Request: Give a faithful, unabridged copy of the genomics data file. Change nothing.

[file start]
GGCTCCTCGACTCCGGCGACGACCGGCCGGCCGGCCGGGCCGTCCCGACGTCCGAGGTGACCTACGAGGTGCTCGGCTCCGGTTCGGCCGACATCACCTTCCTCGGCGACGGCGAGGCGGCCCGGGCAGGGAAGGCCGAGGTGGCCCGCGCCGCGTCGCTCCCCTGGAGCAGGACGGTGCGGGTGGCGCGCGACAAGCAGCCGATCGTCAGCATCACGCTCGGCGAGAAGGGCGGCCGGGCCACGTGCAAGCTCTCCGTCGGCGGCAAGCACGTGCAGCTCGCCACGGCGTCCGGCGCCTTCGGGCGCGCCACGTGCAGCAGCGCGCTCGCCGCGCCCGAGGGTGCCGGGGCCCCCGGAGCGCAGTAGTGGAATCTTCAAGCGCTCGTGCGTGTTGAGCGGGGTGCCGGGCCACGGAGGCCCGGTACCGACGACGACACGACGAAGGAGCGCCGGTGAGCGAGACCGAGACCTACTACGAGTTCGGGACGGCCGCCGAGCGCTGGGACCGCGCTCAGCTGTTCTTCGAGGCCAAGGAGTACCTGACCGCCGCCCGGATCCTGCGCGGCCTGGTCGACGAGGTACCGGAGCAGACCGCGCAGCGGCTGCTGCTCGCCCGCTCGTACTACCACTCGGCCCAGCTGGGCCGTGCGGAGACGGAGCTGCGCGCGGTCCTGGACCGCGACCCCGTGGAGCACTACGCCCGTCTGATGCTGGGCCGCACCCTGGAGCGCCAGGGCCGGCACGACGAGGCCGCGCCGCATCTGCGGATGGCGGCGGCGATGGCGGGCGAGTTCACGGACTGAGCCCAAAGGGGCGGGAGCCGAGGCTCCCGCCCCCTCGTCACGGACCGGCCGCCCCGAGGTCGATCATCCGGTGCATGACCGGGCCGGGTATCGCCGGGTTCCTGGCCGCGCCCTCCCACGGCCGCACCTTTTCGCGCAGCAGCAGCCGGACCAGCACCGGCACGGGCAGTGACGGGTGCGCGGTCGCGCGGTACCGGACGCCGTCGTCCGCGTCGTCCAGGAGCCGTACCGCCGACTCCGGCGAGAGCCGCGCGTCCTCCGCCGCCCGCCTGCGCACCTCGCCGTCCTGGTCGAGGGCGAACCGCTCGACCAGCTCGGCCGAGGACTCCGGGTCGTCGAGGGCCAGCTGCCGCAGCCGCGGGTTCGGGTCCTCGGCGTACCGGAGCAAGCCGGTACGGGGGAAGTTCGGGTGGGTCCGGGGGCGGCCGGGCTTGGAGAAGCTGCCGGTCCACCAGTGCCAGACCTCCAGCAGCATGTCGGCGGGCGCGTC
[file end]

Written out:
GGCTCCTCGACTCCGGCGACGACCGGCCGGCCGGCCGGGCCGTCCCGACGTCCGAGGTGACCTACGAGGTGCTCGGCTCCGGTTCGGCCGACATCACCTTCCTCGGCGACGGCGAGGCGGCCCGGGCAGGGAAGGCCGAGGTGGCCCGCGCCGCGTCGCTCCCCTGGAGCAGGACGGTGCGGGTGGCGCGCGACAAGCAGCCGATCGTCAGCATCACGCTCGGCGAGAAGGGCGGCCGGGCCACGTGCAAGCTCTCCGTCGGCGGCAAGCACGTGCAGCTCGCCACGGCGTCCGGCGCCTTCGGGCGCGCCACGTGCAGCAGCGCGCTCGCCGCGCCCGAGGGTGCCGGGGCCCCCGGAGCGCAGTAGTGGAATCTTCAAGCGCTCGTGCGTGTTGAGCGGGGTGCCGGGCCACGGAGGCCCGGTACCGACGACGACACGACGAAGGAGCGCCGGTGAGCGAGACCGAGACCTACTACGAGTTCGGGACGGCCGCCGAGCGCTGGGACCGCGCTCAGCTGTTCTTCGAGGCCAAGGAGTACCTGACCGCCGCCCGGATCCTGCGCGGCCTGGTCGACGAGGTACCGGAGCAGACCGCGCAGCGGCTGCTGCTCGCCCGCTCGTACTACCACTCGGCCCAGCTGGGCCGTGCGGAGACGGAGCTGCGCGCGGTCCTGGACCGCGACCCCGTGGAGCACTACGCCCGTCTGATGCTGGGCCGCACCCTGGAGCGCCAGGGCCGGCACGACGAGGCCGCGCCGCATCTGCGGATGGCGGCGGCGATGGCGGGCGAGTTCACGGACTGAGCCCAAAGGGGCGGGAGCCGAGGCTCCCGCCCCCTCGTCACGGACCGGCCGCCCCGAGGTCGATCATCCGGTGCATGACCGGGCCGGGTATCGCCGGGTTCCTGGCCGCGCCCTCCCACGGCCGCACCTTTTCGCGCAGCAGCAGCCGGACCAGCACCGGCACGGGCAGTGACGGGTGCGCGGTCGCGCGGTACCGGACGCCGTCGTCCGCGTCGTCCAGGAGCCGTACCGCCGACTCCGGCGAGAGCCGCGCGTCCTCCGCCGCCCGCCTGCGCACCTCGCCGTCCTGGTCGAGGGCGAACCGCTCGACCAGCTCGGCCGAGGACTCCGGGTCGTCGAGGGCCAGCTGCCGCAGCCGCGGGTTCGGGTCCTCGGCGTACCGGAGCAAGCCGGTACGGGGGAAGTTCGGGTGGGTCCGGGGGCGGCCGGGCTTGGAGAAGCTGCCGGTCCACCAGTGCCAGACCTCCAGCAGCATGTCGGCGGGCGCGTC